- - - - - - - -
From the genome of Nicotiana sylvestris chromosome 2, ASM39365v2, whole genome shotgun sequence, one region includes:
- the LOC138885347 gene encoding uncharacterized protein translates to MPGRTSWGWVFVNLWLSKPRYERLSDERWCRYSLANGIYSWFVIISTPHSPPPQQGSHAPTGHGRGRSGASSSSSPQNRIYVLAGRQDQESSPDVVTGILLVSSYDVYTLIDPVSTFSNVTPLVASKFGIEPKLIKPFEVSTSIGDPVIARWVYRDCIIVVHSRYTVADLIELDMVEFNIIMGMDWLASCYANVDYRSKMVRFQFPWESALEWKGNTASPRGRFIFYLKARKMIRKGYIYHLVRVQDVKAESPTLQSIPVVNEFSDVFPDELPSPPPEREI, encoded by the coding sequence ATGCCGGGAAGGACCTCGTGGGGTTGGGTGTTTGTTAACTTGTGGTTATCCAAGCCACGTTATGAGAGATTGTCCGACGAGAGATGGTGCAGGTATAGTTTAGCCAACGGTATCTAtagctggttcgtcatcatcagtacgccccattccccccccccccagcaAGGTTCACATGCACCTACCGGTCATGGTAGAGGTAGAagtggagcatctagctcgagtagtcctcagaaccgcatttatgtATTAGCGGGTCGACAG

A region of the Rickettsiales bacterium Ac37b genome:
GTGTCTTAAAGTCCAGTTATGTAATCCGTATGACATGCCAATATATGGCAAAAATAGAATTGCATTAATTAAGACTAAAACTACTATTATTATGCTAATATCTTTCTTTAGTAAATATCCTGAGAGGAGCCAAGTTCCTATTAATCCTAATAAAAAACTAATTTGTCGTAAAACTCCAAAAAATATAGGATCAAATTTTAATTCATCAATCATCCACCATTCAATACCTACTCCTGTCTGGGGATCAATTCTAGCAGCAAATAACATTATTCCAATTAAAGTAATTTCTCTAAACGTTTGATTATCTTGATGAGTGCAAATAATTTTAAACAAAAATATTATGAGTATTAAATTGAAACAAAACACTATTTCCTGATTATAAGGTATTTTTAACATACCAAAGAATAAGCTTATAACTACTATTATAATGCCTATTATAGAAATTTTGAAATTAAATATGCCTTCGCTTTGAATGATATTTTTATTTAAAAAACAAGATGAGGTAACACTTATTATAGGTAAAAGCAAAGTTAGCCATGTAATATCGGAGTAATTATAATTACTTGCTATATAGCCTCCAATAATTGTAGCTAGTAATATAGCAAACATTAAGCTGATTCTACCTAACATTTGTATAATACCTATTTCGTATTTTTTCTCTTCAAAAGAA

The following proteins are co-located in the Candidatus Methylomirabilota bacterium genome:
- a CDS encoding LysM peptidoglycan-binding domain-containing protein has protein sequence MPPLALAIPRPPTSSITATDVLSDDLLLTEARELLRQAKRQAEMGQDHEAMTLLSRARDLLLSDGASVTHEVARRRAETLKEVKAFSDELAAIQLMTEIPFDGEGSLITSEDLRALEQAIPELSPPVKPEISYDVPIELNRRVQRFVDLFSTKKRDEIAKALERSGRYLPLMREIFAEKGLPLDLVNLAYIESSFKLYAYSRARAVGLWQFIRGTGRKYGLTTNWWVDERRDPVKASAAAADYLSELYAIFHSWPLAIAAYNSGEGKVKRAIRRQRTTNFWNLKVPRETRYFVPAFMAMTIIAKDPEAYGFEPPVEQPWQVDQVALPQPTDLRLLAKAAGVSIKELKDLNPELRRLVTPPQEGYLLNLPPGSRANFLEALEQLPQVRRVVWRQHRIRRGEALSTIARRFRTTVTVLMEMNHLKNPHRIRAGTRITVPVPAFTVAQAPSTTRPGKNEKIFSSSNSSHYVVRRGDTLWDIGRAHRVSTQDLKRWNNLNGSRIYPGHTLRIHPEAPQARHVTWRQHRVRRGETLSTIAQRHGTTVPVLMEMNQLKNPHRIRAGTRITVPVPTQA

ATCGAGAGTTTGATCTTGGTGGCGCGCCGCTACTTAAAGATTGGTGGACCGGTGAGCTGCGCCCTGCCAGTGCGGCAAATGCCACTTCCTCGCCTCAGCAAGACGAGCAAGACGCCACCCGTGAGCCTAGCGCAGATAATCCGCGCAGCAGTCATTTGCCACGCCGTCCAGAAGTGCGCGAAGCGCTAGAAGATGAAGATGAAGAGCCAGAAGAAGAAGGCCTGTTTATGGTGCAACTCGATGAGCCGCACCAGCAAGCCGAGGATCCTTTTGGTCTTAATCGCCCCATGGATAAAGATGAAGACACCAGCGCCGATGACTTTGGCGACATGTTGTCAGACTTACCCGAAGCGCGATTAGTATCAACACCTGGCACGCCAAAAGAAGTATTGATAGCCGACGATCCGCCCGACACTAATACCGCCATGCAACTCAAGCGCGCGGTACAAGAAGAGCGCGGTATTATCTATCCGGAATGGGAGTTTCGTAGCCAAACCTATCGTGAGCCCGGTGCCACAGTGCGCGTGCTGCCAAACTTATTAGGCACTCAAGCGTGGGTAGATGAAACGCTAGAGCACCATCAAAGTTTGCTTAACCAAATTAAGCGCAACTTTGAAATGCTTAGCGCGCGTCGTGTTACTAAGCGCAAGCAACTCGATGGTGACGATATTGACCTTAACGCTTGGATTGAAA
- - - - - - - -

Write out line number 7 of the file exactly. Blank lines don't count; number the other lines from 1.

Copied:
ATCGAGAGTTTGATCTTGGTGGCGCGCCGCTACTTAAAGATTGGTGGACCGGTGAGCTGCGCCCTGCCAGTGCGGCAAATGCCACTTCCTCGCCTCAGCAAGACGAGCAAGACGCCACCCGTGAGCCTAGCGCAGATAATCCGCGCAGCAGTCATTTGCCACGCCGTCCAGAAGTGCGCGAAGCGCTAGAAGATGAAGATGAAGAGCCAGAAGAAGAAGGCCTGTTTATGGTGCAACTCGATGAGCCGCACCAGCAAGCCGAGGATCCTTTTGGTCTTAATCGCCCCATGGATAAAGATGAAGACACCAGCGCCGATGACTTTGGCGACATGTTGTCAGACTTACCCGAAGCGCGATTAGTATCAACACCTGGCACGCCAAAAGAAGTATTGATAGCCGACGATCCGCCCGACACTAATACCGCCATGCAACTCAAGCGCGCGGTACAAGAAGAGCGCGGTATTATCTATCCGGAATGGGAGTTTCGTAGCCAAACCTATCGTGAGCCCGGTGCCACAGTGCGCGTGCTGCCAAACTTATTAGGCACTCAAGCGTGGGTAGATGAAACGCTAGAGCACCATCAAAGTTTGCTTAACCAAATTAAGCGCAACTTTGAAATGCTTAGCGCGCGTCGTGTTACTAAGCGCAAGCAACTCGATGGTGACGATATTGACCTTAACGCTTGGATTGAAA